1925: The Sveta Nedelya bombers

Add comment May 27th, 2015 Headsman

Three perpetrators of Europe’s most spectacular terrorist attack were hanged on this date in 1925 in Bulgaria’s capital Sofia — after each stood on the gallows for forty minutes while the names of their victims were read to them.

Those 40 minutes of victims had unknowingly begun their path to Calvary two years before, when the Bulgarian military overthrew the post-World War I civilian government.

Though the Communist party stayed out of this putsch — it was a peasants‘ party that was toppled from power — the reds responded a few months later with their own countercoup: the September Uprising.


Septemvri 1923, by Ivan Milev. Perhaps topical to the horrible events yet to come in this post, also check out his 1926 Our Mothers Are Always Dressed In Black.

The eventual Cold War Communist government of Bulgaria would officially regard September 1923 as “the first anti-fascist uprising” — an ex post facto interpretation that would be aided by the Bulgarian dicator‘s eventual affinity for the World War II axis, and by the “White Terror” unleashed by the military after it routed the Communist revolt.

Harried and hunted, and their underground leadership succumbing to assassinations, the Communists conceived a punchback as devastating as it was contrary to the standard Leninist line on terrorism.

On April 14, 1925, a Communist agent assassinated Gen. Konstantin Georgiev.


Memorial marker for Konstantin Georgiev. Photograph by Miko (Own work) [CC BY-SA 3.0].

Shocking as this murder was, it was only the overture — and Gen. Georgiev was only the bait.

Two days later — Holy Thursday — a huge crowd turned out for the general’s funeral in Sveta Nedelya Church, perhaps Bulgaria’s most important cathedral. Unbeknownst to them, they shared the sacred vault with 25 kilograms of explosives packed into a column under the church’s dome.

When detonated during the service, it brought the dome down on the congregation.

“A tremendous explosion occurred and all became dark,” a former War Minister told the London Times correspondent. “Fortunately, I was standing almost below a pair of arches and I escaped without injury, not even losing my balance. A minute later the fumes began to disperse and, with six or seven others, I found myself standing while every one else was lying on the ground. Fragments of masonry were falling from the walls and the roof.”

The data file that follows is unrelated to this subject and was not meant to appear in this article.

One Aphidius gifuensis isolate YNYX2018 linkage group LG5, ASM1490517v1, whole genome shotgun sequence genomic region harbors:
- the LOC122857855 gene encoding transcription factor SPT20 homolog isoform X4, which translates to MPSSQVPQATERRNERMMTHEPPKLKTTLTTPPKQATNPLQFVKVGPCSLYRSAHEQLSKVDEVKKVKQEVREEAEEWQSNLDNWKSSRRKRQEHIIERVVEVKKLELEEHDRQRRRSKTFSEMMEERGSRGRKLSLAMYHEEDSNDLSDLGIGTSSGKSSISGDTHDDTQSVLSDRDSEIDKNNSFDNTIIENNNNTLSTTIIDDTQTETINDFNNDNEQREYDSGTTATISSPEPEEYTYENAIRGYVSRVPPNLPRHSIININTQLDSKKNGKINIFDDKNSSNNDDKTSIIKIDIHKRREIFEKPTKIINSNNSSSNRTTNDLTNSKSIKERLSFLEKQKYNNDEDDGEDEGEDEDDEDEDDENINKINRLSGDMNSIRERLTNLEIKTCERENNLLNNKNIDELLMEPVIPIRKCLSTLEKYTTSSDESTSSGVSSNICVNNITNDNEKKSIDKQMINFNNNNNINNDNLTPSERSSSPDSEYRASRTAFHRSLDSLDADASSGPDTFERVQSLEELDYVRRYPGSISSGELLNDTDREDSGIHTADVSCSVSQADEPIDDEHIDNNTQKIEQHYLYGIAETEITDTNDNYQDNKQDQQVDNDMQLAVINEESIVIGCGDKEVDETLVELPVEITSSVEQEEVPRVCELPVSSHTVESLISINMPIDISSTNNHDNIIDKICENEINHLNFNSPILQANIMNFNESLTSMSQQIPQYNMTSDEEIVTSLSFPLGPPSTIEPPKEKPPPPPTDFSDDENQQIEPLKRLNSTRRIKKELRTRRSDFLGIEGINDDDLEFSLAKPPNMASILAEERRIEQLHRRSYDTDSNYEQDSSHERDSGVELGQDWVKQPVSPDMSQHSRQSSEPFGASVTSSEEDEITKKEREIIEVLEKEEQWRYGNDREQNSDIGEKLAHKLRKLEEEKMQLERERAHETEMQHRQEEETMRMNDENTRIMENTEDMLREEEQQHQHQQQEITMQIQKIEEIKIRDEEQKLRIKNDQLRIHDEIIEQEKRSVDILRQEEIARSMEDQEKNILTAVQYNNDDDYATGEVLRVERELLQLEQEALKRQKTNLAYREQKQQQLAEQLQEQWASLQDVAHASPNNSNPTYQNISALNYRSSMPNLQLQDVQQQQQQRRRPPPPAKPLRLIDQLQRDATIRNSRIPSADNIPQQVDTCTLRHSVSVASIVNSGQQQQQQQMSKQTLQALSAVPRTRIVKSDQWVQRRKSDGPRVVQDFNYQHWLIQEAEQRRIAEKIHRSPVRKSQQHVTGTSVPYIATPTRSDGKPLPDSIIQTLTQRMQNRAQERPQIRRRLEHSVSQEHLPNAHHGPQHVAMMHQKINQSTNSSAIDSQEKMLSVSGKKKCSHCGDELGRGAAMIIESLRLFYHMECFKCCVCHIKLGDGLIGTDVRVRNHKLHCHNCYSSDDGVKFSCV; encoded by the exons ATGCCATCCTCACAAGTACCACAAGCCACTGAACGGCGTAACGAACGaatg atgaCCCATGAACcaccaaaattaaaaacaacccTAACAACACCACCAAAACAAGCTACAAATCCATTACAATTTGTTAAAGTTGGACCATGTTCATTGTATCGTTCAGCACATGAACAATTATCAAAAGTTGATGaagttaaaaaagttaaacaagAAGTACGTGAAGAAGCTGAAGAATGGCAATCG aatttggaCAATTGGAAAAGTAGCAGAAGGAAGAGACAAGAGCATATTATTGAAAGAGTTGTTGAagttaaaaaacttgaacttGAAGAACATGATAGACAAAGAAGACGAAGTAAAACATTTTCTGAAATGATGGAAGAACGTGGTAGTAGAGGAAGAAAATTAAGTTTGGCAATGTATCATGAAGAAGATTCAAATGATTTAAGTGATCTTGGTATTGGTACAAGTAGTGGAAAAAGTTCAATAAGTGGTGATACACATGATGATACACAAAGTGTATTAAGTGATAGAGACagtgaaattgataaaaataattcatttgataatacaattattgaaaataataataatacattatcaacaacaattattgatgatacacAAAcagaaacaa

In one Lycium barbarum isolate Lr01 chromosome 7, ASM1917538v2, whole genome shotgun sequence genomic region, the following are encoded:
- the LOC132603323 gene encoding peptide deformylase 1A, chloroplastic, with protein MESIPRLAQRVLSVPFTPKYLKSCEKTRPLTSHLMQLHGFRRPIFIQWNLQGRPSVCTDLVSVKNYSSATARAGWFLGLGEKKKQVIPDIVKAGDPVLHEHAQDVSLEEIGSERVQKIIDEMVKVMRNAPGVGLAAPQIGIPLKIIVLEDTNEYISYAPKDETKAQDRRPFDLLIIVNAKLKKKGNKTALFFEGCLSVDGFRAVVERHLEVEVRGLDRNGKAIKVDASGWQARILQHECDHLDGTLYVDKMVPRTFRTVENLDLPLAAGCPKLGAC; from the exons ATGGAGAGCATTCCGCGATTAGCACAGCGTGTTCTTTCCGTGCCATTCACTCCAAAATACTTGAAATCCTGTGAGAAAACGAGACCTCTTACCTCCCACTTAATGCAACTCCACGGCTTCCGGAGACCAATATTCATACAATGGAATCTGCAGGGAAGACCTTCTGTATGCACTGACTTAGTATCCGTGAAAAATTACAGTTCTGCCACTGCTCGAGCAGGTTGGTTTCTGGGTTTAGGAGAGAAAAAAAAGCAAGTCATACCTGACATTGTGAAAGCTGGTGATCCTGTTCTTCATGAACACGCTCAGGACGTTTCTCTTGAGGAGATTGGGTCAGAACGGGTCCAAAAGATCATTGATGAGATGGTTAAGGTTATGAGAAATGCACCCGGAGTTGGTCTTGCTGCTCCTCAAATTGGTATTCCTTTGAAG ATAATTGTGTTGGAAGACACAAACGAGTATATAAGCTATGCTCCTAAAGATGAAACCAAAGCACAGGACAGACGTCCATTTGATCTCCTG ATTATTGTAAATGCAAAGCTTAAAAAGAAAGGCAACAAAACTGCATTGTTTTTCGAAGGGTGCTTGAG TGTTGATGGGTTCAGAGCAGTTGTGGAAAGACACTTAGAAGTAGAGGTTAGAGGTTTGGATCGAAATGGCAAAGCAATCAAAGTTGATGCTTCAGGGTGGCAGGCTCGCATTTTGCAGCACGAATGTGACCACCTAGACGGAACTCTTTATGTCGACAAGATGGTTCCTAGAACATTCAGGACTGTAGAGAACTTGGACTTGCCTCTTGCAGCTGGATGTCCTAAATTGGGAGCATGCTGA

One hundred fifty people died and another 500 were injured when Sveta Nedelya’s roof fell in — though amazingly, none of the many top state officials attending were killed. (And Tsar Boris III was not even in attendance.)


Sveta Nedelya after the explosion.

Like Samson, the bombers brought the walls down on their own heads, too.

Already none too lenient with the subversive element, the dictatorship directly implemented martial law and began rounding up suspected fellow-travelers, “disappearing” hundreds in the process. (One notable victim was poet Geo Milev, who never returned from a May 15 police interview; his remains were discovered 30 years later in a mass grave.)

The lucky ones managed to escape to Yugoslavia and thence to the Soviet Union. But three men* implicated in the plot remained to face the more decorous vengeance of the judiciary: Lieutenant-Colonel Georgi Koev, Marko Fridman, and Petar Zadgorski. The last of these was a sexton at Sveta Nedelya whose role as the inside man was essential to infiltrating the deadly package into the sanctuary.

* There were actually eight death sentences at this proceeding, but five of them were delivered in absentia … an absentia caused, for three of the five, because they had already been murdered during the post-bombing crackdown.

Part of the Themed Set: Terrorism.

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Entry Filed under: 20th Century,Bulgaria,Capital Punishment,Cycle of Violence,Death Penalty,Execution,Hanged,History,Murder,Public Executions,Revolutionaries,Terrorists

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1949: Traycho Kostov, Bulgarian purgee

Add comment December 16th, 2011 Headsman

On this date in 1949, leading Bulgarian communist Traycho (Traitcho, Traicho) Kostov was hanged in Sofia.

A journalist and agitator from way back, Kostov was a casualty of the postwar political chasm between east and west.

He’d been the number three man in Bulgaria’s communist hierarchy at the time of his fall in January of 1949, but had also been considered close to Yugoslavia’s independent socialist leader Josip Broz Tito. Like Tito, Kostov was a little too into his own country’s national economic sovereignty as against the purported greater good of a Soviet-dominated eastern bloc.

Stalin had overtly split with Tito in 1948. Over the next few years, Soviet satellites in eastern Europe would systematically eliminate perceived Titoist elements — and submit to economic integration on Moscow’s terms.

So a propagandist could write, comparing Kostov to the Hungarian minister who had swung for Titoism just weeks before, that